The Paris Club Deal: Reason to celebrate or reason to cry for Nigeria?


Victor Oguejiofor Okafor, Ph.D.
Professor of African American Studies
Eastern Michigan University
Ypsilanti, Michigan 48197

On the surface, Nigeria's recent agreement with the Paris Club over the much-talked about debt relief program for the West African country may seem like a cause for celebration. But a close look at this dubious gift gives one a real cause for concern and skepticism. A critical analysis of the "debt relief" shows that, on balance, Nigeria comes out as the big looser of a lop-sided game in which the odds were against Nigeria from the onset. The deal confirms what the literature of the international economic order has long argued: colonialism grafted Africa into an inclement international financial system, which is designed to benefit the haves of the wealthy Northern hemisphere at the expense of the Southern hemisphere. It vindicates dependency theorists' contention that this inclement international economic order inevitably produces dependent development and creates structures of poverty in the post-colonial societies.

In sum, the Nigeria-Paris Club agreement provides that the club will "write off" 60% of the debt that Nigeria owes members of the club. Nigeria, on its part, will pay back the remaining 40% in two phases. As a news report puts it, "in real terms, the Paris Club will cancel $18 billion of Nigeria's debt, or about 60% per cent of the about $30 billion owed to the Club. But the Club will be paid `an amount of $12.4 billion.'"

It's also reported that the Paris Club members "endorsed Nigeria's economic reform programme," which, sometimes, is characterized as Nigeria's poverty-reduction program-- a euphemism for IMF's structural adjustment program that historically leaves a "reformed" country worse off economically than it was at the onset. It should be of interest to Nigerians, at home and abroad, that under this so-called poverty-reduction program, hundreds of employees of various federal parastals have been or are being relieved of their jobs by the federal government. What a way to reduce poverty!!! Indeed, it would appear that the parties responsible for the execution of this "poverty-reduction" program possess a diabolical sense of humor.

Let's recall, at this juncture, that a few weeks ago, the New York Times called for the outright cancellation of the international debt owed by poor African countries. In making the call, the Times observes that "Right now, African countries spend four times as much on paying back their debts than they do on health care. They are trapped into making ever-escalating interest payments that never touch the principal." Citing Nigeria as a typical example, the New York Times recalls that "NigeriaŠborrowed $5 billion, has paid $16 billion and still owes $32 billion." It then concludes that "canceling these debts should wait no longer." The New York Times could not be more correct. Its advocacy of debt cancellation, rather than debt relief, falls in line with similar calls by international NGOs. It also rhymes with the voices of debt cancellation that have emanated from various Nigerian media.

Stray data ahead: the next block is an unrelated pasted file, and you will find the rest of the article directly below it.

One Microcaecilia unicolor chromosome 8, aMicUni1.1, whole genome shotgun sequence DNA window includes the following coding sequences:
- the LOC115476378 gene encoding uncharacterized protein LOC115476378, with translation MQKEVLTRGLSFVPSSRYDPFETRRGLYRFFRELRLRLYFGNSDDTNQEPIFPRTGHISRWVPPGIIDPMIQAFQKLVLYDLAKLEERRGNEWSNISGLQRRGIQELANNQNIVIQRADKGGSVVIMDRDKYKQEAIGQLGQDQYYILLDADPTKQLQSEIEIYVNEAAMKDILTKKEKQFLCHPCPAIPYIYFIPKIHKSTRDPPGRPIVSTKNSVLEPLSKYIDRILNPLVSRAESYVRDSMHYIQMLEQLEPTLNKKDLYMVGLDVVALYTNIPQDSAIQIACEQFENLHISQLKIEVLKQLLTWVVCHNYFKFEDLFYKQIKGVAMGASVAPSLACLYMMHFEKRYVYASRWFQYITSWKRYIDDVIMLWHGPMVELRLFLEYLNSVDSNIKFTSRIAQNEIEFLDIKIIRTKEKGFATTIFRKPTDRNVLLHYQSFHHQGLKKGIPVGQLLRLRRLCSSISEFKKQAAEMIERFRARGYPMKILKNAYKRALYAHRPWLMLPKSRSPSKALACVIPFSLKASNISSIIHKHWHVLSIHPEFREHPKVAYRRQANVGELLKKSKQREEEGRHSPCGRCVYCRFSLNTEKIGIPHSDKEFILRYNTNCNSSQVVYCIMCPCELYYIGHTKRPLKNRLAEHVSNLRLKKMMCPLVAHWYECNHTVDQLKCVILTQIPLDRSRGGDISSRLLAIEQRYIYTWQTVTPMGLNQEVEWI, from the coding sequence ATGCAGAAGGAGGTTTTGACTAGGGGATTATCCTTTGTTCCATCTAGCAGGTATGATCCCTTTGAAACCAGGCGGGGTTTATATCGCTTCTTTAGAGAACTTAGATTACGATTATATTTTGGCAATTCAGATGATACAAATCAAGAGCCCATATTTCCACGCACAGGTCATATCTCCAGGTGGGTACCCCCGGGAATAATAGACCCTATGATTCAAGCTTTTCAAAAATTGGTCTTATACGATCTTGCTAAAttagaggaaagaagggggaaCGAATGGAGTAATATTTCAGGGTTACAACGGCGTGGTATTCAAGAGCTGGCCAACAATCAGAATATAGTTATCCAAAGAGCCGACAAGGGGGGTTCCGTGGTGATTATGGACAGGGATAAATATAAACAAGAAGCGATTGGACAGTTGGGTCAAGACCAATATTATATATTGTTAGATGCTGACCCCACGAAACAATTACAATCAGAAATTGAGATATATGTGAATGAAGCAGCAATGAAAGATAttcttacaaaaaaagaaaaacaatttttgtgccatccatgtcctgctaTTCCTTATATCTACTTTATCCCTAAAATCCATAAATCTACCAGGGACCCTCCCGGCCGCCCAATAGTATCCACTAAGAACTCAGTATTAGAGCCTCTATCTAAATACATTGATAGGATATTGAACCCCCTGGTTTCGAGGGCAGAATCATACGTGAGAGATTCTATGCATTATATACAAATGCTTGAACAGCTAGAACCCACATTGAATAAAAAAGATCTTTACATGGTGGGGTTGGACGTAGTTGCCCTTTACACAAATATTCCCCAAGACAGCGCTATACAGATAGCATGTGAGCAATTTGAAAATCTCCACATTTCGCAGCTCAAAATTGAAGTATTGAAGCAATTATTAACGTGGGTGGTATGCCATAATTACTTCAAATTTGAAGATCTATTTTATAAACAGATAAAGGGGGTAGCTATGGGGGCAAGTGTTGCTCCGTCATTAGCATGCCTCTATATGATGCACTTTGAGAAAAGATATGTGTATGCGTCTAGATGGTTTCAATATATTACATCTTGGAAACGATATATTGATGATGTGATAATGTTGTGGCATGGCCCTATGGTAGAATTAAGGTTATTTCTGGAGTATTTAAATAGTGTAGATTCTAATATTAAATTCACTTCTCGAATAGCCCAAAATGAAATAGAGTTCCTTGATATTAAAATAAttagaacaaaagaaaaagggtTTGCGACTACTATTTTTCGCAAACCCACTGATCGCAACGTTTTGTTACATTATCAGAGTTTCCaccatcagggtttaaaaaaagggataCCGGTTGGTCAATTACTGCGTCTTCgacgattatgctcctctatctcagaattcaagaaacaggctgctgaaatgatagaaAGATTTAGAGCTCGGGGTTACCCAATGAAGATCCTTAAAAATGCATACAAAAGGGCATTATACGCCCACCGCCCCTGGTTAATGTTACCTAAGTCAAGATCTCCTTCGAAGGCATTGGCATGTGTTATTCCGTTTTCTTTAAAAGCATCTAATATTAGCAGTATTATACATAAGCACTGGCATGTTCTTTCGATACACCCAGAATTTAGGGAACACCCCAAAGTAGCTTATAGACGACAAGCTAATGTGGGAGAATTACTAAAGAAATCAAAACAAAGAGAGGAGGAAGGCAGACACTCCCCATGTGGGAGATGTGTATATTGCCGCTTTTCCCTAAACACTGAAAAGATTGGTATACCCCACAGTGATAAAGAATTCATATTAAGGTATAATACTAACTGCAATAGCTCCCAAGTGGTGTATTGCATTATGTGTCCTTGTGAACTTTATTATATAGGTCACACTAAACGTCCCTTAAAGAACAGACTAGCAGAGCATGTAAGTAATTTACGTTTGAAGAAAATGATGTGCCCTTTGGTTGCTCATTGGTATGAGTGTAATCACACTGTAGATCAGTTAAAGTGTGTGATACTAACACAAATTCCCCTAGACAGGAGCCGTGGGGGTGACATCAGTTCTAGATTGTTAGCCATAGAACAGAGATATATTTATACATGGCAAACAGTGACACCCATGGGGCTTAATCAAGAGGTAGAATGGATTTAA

It's also of significance to state, at this point, that the facts of the debt situation as stated in the foregoing by the New York Times, a well-respected newspaper of record, approximate a history of Nigeria's troubling experience with the Paris Club, which Lanre Banjo reproduced with clarity in his July 2005 critic of Nigeria's debt relief arrangement. In it, he recounts that Nigeria's problematic international debt arose from credits that she borrowed from a group of 15 countries during the 1980s-countries that later established a cartel of creditors that called itself the Paris Club. The countries include the United Kingdom, France, Japan, Germany and others. Citing an economist of the Brookings institution in Washington, D.C., Banjo claims, in that article, that Nigeria's high indebtedness was due more to "a flaw" in the Paris Club's "debt restructuring process" than to "Nigeria's inability or unwillingness to pay." As he explains it, "what we have here is a case of non-performing creditors, and where the creditors refused to perform because of the military rulers the loans were given to." "A prudent borrower ought to hold their feet to fire," he adds.

Banjo continues with the following details of how an original Paris club loan to Nigeria of only $8 billion (the New York Times reported a lower original loan of $6 billion) later ballooned to $31 billion even though the additional $23 billion was not real money that ever touched the hands or shores of Nigeria or ever entered Nigeria's treasury. "In 1985, Nigeria's external debt was $19 billion, of which $8 billion was owed to the Paris Club creditors, $2 billion to other creditor countries e.g., Bulgaria, $8 billion to commercial creditors, and $1 billion to multilateral agencies (mostly the World Bank and the African Development Bank). At the end of 2004, the Nigeria's external debt was $36 billion. Of this amount, $31 billion was owed to Paris Club creditors, almost nothing to other bilateral official creditors, $3 billion to multilateral agencies, and $2 billion to commercial creditors."

Like other Nigerian observers, Banjo wonders why Nigeria's Paris Club debt increased by $23 billion over a period of 20 years. He offers an eye-opening answer. "In brief, the Paris Club creditors stopped advancing new loans to Nigeria because they disliked the country's military dictatorship some of whom signed for the loans. The bulk of the $23 billion increase represents interest arrears, interest charged on these arrears, and penalties that accumulated after 1992 when the Paris Club creditors refused to negotiate a debt workout for political reasons, compounded by adverse exchange rate changes. It is instructive to mention that less than $400 million of the debt represents post-1985 borrowing."

Banjo also explains that "Š Nigeria has received virtually no new loans from the Paris Club creditors after 1992. On the other hand, she has paid almost $8 billion to these creditors since then. Yet, she still owes them $14 billion more than she did in 1992. Moreover, instead of applying Nigeria's payments to post-1985 loans to make these performing loans, the creditors have applied the payments against arrears and penalties. Thus, the post-1985 loans continue to accrue their own interest and penalties without challenge from all the Ministers of Finance since 1985, including the World Bank agent, Okonjo-Iweala."